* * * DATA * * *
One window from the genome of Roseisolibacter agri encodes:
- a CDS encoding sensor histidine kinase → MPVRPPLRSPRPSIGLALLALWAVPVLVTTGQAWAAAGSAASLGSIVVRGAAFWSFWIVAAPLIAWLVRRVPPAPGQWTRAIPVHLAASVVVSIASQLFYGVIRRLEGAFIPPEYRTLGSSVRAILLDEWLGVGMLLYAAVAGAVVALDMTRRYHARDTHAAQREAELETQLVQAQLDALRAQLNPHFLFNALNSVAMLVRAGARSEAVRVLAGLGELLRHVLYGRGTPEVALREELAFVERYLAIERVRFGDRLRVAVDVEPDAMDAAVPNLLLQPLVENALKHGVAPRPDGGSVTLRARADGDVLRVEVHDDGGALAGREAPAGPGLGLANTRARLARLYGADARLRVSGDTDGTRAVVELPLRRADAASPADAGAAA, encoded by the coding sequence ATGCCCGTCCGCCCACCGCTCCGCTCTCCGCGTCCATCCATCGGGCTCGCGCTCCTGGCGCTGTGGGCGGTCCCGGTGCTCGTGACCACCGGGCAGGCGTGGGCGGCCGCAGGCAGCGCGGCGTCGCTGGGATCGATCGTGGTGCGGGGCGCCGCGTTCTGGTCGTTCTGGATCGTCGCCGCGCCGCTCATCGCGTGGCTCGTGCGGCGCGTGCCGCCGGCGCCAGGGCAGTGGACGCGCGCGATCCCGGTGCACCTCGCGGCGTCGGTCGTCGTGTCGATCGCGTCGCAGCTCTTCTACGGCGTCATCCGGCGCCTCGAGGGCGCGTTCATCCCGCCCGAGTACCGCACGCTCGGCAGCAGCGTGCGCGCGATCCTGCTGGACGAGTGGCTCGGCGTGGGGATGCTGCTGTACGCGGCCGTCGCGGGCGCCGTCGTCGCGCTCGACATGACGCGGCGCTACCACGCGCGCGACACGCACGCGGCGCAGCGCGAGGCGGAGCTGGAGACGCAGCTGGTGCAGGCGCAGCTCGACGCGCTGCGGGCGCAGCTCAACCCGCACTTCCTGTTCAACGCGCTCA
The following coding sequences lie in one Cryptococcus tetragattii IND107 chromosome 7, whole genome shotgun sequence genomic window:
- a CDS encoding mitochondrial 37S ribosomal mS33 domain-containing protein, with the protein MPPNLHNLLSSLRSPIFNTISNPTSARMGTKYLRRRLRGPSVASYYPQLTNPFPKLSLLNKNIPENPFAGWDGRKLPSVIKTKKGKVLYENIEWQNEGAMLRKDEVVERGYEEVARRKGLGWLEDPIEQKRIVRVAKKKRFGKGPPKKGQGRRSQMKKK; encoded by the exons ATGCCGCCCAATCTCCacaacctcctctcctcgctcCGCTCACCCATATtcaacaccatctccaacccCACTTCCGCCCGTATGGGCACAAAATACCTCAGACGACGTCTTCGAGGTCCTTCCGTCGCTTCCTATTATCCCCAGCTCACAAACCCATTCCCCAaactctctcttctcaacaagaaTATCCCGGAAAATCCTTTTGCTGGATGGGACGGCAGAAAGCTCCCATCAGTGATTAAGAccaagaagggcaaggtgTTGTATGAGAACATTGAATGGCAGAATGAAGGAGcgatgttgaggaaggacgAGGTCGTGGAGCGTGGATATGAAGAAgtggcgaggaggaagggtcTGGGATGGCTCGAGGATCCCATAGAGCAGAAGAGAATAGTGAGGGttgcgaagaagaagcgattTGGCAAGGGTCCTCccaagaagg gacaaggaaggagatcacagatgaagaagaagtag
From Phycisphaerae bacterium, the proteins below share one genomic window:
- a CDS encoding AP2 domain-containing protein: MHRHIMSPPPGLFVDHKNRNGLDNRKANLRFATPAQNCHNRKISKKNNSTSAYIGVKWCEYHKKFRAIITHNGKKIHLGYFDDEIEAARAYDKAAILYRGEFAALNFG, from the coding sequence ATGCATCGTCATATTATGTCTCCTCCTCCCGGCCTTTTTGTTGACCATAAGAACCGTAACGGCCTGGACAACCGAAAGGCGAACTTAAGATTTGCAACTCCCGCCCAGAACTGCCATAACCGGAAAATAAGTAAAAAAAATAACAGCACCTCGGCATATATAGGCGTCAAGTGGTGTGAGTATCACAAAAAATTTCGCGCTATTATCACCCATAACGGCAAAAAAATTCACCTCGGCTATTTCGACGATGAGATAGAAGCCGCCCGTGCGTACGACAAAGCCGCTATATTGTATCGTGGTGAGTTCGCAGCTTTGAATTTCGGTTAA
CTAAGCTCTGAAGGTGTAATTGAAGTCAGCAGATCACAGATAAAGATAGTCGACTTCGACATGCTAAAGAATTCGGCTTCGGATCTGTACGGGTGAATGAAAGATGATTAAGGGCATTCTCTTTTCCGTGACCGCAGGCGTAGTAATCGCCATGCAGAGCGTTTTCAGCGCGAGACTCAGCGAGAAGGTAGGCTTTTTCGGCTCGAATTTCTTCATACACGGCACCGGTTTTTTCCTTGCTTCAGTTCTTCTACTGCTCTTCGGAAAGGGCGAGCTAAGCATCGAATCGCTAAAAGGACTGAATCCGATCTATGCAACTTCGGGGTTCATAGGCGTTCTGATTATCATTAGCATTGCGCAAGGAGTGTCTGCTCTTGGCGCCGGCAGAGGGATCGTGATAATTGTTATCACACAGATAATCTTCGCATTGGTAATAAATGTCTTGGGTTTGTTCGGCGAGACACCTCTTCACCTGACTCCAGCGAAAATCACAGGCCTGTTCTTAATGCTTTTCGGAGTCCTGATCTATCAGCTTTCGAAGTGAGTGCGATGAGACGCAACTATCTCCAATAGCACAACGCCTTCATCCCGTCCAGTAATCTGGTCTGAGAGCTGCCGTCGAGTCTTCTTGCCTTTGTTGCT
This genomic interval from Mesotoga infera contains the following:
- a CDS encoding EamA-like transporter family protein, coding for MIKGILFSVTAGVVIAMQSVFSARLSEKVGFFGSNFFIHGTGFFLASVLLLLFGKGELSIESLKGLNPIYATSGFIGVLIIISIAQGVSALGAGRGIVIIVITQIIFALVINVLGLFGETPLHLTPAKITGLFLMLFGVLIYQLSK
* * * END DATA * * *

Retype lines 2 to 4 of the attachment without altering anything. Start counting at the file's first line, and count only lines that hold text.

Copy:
- a CDS encoding sensor histidine kinase → MPVRPPLRSPRPSIGLALLALWAVPVLVTTGQAWAAAGSAASLGSIVVRGAAFWSFWIVAAPLIAWLVRRVPPAPGQWTRAIPVHLAASVVVSIASQLFYGVIRRLEGAFIPPEYRTLGSSVRAILLDEWLGVGMLLYAAVAGAVVALDMTRRYHARDTHAAQREAELETQLVQAQLDALRAQLNPHFLFNALNSVAMLVRAGARSEAVRVLAGLGELLRHVLYGRGTPEVALREELAFVERYLAIERVRFGDRLRVAVDVEPDAMDAAVPNLLLQPLVENALKHGVAPRPDGGSVTLRARADGDVLRVEVHDDGGALAGREAPAGPGLGLANTRARLARLYGADARLRVSGDTDGTRAVVELPLRRADAASPADAGAAA, encoded by the coding sequence ATGCCCGTCCGCCCACCGCTCCGCTCTCCGCGTCCATCCATCGGGCTCGCGCTCCTGGCGCTGTGGGCGGTCCCGGTGCTCGTGACCACCGGGCAGGCGTGGGCGGCCGCAGGCAGCGCGGCGTCGCTGGGATCGATCGTGGTGCGGGGCGCCGCGTTCTGGTCGTTCTGGATCGTCGCCGCGCCGCTCATCGCGTGGCTCGTGCGGCGCGTGCCGCCGGCGCCAGGGCAGTGGACGCGCGCGATCCCGGTGCACCTCGCGGCGTCGGTCGTCGTGTCGATCGCGTCGCAGCTCTTCTACGGCGTCATCCGGCGCCTCGAGGGCGCGTTCATCCCGCCCGAGTACCGCACGCTCGGCAGCAGCGTGCGCGCGATCCTGCTGGACGAGTGGCTCGGCGTGGGGATGCTGCTGTACGCGGCCGTCGCGGGCGCCGTCGTCGCGCTCGACATGACGCGGCGCTACCACGCGCGCGACACGCACGCGGCGCAGCGCGAGGCGGAGCTGGAGACGCAGCTGGTGCAGGCGCAGCTCGACGCGCTGCGGGCGCAGCTCAACCCGCACTTCCTGTTCAACGCGCTCA
The following coding sequences lie in one Cryptococcus tetragattii IND107 chromosome 7, whole genome shotgun sequence genomic window:
- a CDS encoding mitochondrial 37S ribosomal mS33 domain-containing protein, with the protein MPPNLHNLLSSLRSPIFNTISNPTSARMGTKYLRRRLRGPSVASYYPQLTNPFPKLSLLNKNIPENPFAGWDGRKLPSVIKTKKGKVLYENIEWQNEGAMLRKDEVVERGYEEVARRKGLGWLEDPIEQKRIVRVAKKKRFGKGPPKKGQGRRSQMKKK; encoded by the exons ATGCCGCCCAATCTCCacaacctcctctcctcgctcCGCTCACCCATATtcaacaccatctccaacccCACTTCCGCCCGTATGGGCACAAAATACCTCAGACGACGTCTTCGAGGTCCTTCCGTCGCTTCCTATTATCCCCAGCTCACAAACCCATTCCCCAaactctctcttctcaacaagaaTATCCCGGAAAATCCTTTTGCTGGATGGGACGGCAGAAAGCTCCCATCAGTGATTAAGAccaagaagggcaaggtgTTGTATGAGAACATTGAATGGCAGAATGAAGGAGcgatgttgaggaaggacgAGGTCGTGGAGCGTGGATATGAAGAAgtggcgaggaggaagggtcTGGGATGGCTCGAGGATCCCATAGAGCAGAAGAGAATAGTGAGGGttgcgaagaagaagcgattTGGCAAGGGTCCTCccaagaagg gacaaggaaggagatcacagatgaagaagaagtag